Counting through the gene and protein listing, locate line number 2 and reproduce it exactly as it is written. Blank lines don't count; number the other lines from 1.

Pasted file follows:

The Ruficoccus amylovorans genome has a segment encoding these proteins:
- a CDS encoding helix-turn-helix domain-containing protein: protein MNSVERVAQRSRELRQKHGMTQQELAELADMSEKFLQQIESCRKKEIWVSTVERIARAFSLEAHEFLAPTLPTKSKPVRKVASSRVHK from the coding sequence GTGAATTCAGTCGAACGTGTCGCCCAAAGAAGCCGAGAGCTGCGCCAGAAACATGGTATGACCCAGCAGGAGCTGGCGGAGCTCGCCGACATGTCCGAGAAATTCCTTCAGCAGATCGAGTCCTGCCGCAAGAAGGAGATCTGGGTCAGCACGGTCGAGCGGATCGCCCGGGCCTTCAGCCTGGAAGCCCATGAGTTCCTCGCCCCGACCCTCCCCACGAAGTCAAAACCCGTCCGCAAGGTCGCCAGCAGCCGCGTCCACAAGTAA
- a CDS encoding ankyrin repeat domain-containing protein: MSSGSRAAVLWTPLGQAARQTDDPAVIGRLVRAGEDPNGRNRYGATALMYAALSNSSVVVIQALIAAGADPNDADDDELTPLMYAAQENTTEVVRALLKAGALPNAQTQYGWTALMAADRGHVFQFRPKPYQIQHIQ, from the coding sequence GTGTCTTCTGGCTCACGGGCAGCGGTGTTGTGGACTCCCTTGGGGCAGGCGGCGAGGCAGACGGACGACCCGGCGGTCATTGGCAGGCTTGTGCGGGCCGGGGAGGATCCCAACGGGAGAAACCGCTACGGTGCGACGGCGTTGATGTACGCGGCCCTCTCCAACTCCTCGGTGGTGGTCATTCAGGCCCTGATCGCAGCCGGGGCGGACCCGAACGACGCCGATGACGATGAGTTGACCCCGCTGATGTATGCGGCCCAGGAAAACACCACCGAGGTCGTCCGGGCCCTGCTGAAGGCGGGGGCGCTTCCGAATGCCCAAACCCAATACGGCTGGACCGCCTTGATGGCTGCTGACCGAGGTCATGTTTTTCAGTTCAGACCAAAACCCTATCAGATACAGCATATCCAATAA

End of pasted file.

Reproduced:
- a CDS encoding helix-turn-helix domain-containing protein: protein MNSVERVAQRSRELRQKHGMTQQELAELADMSEKFLQQIESCRKKEIWVSTVERIARAFSLEAHEFLAPTLPTKSKPVRKVASSRVHK from the coding sequence GTGAATTCAGTCGAACGTGTCGCCCAAAGAAGCCGAGAGCTGCGCCAGAAACATGGTATGACCCAGCAGGAGCTGGCGGAGCTCGCCGACATGTCCGAGAAATTCCTTCAGCAGATCGAGTCCTGCCGCAAGAAGGAGATCTGGGTCAGCACGGTCGAGCGGATCGCCCGGGCCTTCAGCCTGGAAGCCCATGAGTTCCTCGCCCCGACCCTCCCCACGAAGTCAAAACCCGTCCGCAAGGTCGCCAGCAGCCGCGTCCACAAGTAA